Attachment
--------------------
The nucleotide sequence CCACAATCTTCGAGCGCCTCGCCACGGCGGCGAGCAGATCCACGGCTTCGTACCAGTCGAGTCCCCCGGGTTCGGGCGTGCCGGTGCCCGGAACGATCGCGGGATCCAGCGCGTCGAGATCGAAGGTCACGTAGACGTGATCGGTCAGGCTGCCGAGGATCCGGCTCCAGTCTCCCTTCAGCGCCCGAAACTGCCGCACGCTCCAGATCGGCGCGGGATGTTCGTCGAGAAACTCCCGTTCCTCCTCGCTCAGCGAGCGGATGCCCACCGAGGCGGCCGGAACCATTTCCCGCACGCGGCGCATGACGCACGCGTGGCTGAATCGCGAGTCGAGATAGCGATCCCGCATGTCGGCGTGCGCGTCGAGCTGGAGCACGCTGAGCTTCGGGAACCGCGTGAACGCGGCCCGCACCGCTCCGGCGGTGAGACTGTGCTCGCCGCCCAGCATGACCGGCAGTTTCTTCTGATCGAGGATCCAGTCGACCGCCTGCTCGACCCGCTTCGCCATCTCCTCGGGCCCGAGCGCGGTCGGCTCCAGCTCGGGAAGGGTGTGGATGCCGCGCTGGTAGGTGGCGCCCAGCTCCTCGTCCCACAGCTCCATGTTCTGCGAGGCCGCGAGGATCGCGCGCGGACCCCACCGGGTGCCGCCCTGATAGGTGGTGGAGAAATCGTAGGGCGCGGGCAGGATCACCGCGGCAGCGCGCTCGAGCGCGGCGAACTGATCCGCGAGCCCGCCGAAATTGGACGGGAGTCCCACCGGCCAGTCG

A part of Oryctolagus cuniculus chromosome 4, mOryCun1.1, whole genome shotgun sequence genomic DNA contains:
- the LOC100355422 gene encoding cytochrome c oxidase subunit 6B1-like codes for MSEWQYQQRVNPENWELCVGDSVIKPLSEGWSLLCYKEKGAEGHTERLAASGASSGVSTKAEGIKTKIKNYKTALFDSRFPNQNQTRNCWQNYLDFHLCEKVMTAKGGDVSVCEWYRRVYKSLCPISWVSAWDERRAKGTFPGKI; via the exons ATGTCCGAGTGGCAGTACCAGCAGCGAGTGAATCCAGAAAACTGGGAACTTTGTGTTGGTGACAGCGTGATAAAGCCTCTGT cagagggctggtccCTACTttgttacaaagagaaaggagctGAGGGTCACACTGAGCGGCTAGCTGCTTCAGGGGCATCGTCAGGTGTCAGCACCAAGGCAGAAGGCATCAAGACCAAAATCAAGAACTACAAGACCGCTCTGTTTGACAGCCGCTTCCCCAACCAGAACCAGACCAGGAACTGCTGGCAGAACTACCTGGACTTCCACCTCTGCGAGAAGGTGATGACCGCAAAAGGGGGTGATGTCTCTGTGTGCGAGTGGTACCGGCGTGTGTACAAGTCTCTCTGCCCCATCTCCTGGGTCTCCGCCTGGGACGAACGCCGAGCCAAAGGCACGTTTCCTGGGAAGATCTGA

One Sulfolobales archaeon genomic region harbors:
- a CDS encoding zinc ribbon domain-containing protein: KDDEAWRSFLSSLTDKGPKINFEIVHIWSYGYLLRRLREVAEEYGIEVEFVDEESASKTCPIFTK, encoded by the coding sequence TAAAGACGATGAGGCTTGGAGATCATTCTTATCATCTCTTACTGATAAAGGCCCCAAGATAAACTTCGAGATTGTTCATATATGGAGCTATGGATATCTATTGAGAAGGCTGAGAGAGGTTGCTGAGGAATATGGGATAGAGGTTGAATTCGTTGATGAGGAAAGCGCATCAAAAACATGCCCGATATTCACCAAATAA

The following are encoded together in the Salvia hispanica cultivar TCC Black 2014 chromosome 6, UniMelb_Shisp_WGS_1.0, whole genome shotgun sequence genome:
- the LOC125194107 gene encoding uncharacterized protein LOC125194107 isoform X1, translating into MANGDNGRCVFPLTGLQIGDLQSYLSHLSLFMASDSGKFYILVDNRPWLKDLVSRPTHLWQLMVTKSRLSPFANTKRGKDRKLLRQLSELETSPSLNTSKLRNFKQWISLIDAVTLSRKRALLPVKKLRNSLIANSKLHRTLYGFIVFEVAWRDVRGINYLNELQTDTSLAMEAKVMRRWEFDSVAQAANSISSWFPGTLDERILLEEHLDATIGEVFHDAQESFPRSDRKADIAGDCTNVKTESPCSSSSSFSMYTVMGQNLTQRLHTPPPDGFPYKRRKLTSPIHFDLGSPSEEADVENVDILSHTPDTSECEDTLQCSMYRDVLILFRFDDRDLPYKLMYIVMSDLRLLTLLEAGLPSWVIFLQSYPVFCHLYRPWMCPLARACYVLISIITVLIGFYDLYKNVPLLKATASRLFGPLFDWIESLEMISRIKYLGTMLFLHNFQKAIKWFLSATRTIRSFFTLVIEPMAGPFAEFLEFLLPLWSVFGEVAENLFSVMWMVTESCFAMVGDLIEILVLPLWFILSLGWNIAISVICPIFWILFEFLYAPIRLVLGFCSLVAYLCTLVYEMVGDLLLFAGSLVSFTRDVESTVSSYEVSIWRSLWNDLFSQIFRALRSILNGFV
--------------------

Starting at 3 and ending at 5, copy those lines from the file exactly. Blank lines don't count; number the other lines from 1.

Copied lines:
- the LOC100355422 gene encoding cytochrome c oxidase subunit 6B1-like codes for MSEWQYQQRVNPENWELCVGDSVIKPLSEGWSLLCYKEKGAEGHTERLAASGASSGVSTKAEGIKTKIKNYKTALFDSRFPNQNQTRNCWQNYLDFHLCEKVMTAKGGDVSVCEWYRRVYKSLCPISWVSAWDERRAKGTFPGKI; via the exons ATGTCCGAGTGGCAGTACCAGCAGCGAGTGAATCCAGAAAACTGGGAACTTTGTGTTGGTGACAGCGTGATAAAGCCTCTGT cagagggctggtccCTACTttgttacaaagagaaaggagctGAGGGTCACACTGAGCGGCTAGCTGCTTCAGGGGCATCGTCAGGTGTCAGCACCAAGGCAGAAGGCATCAAGACCAAAATCAAGAACTACAAGACCGCTCTGTTTGACAGCCGCTTCCCCAACCAGAACCAGACCAGGAACTGCTGGCAGAACTACCTGGACTTCCACCTCTGCGAGAAGGTGATGACCGCAAAAGGGGGTGATGTCTCTGTGTGCGAGTGGTACCGGCGTGTGTACAAGTCTCTCTGCCCCATCTCCTGGGTCTCCGCCTGGGACGAACGCCGAGCCAAAGGCACGTTTCCTGGGAAGATCTGA

One Sulfolobales archaeon genomic region harbors:
- a CDS encoding zinc ribbon domain-containing protein: KDDEAWRSFLSSLTDKGPKINFEIVHIWSYGYLLRRLREVAEEYGIEVEFVDEESASKTCPIFTK, encoded by the coding sequence TAAAGACGATGAGGCTTGGAGATCATTCTTATCATCTCTTACTGATAAAGGCCCCAAGATAAACTTCGAGATTGTTCATATATGGAGCTATGGATATCTATTGAGAAGGCTGAGAGAGGTTGCTGAGGAATATGGGATAGAGGTTGAATTCGTTGATGAGGAAAGCGCATCAAAAACATGCCCGATATTCACCAAATAA